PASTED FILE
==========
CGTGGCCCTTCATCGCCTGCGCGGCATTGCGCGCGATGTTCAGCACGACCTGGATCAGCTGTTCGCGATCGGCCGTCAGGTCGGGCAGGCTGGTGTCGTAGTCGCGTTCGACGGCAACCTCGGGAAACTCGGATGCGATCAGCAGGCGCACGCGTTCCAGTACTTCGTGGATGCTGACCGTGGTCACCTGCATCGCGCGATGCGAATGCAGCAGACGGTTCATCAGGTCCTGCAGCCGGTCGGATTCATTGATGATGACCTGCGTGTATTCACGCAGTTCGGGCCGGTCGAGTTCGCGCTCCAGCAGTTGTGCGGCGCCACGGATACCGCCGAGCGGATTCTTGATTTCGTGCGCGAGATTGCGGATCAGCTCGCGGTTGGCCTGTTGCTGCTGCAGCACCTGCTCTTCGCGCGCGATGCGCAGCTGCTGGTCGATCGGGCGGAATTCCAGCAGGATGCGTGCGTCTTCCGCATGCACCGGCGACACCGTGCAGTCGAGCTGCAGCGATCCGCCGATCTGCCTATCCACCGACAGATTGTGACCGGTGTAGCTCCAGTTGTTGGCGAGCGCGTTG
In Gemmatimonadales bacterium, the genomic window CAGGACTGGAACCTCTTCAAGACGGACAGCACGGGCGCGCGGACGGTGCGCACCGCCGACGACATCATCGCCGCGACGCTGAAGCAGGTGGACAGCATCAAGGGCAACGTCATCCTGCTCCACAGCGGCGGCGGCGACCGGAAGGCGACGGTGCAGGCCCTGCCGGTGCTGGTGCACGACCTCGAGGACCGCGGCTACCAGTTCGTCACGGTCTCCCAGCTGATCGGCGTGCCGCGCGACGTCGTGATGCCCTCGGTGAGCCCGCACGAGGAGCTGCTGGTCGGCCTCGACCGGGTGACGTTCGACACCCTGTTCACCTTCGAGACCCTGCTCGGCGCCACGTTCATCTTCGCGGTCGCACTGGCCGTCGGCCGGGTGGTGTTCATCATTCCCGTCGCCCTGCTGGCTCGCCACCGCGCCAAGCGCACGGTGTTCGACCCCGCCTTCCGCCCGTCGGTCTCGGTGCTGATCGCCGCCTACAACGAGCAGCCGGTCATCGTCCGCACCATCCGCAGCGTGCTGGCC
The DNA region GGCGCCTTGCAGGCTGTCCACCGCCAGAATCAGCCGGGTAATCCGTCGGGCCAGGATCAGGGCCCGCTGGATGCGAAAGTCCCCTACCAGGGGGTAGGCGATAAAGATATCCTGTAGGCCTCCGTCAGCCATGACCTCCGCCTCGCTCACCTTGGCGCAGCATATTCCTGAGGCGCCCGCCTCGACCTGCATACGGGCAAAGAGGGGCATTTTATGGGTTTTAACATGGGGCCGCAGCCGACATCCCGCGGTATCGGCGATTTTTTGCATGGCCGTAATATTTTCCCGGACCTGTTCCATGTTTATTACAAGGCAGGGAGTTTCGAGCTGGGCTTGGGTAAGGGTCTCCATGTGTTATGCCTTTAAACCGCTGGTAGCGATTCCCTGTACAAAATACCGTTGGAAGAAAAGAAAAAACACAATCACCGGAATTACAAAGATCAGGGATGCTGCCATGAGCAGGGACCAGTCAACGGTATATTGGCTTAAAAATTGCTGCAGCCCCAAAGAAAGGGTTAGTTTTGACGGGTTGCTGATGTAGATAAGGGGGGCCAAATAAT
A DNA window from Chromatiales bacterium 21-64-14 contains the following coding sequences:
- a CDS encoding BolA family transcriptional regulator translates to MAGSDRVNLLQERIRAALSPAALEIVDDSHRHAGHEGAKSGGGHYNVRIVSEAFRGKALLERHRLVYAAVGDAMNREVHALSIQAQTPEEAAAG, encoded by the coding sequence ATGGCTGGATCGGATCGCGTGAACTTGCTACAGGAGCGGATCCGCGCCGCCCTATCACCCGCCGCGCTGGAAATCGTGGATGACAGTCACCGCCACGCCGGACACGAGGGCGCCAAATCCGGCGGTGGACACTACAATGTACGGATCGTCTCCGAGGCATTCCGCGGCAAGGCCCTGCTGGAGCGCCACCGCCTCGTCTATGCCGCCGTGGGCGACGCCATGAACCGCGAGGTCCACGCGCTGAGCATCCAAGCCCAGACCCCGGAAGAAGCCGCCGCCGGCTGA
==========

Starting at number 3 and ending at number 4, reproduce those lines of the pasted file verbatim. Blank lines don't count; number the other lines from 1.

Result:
The DNA region GGCGCCTTGCAGGCTGTCCACCGCCAGAATCAGCCGGGTAATCCGTCGGGCCAGGATCAGGGCCCGCTGGATGCGAAAGTCCCCTACCAGGGGGTAGGCGATAAAGATATCCTGTAGGCCTCCGTCAGCCATGACCTCCGCCTCGCTCACCTTGGCGCAGCATATTCCTGAGGCGCCCGCCTCGACCTGCATACGGGCAAAGAGGGGCATTTTATGGGTTTTAACATGGGGCCGCAGCCGACATCCCGCGGTATCGGCGATTTTTTGCATGGCCGTAATATTTTCCCGGACCTGTTCCATGTTTATTACAAGGCAGGGAGTTTCGAGCTGGGCTTGGGTAAGGGTCTCCATGTGTTATGCCTTTAAACCGCTGGTAGCGATTCCCTGTACAAAATACCGTTGGAAGAAAAGAAAAAACACAATCACCGGAATTACAAAGATCAGGGATGCTGCCATGAGCAGGGACCAGTCAACGGTATATTGGCTTAAAAATTGCTGCAGCCCCAAAGAAAGGGTTAGTTTTGACGGGTTGCTGATGTAGATAAGGGGGGCCAAATAAT
A DNA window from Chromatiales bacterium 21-64-14 contains the following coding sequences: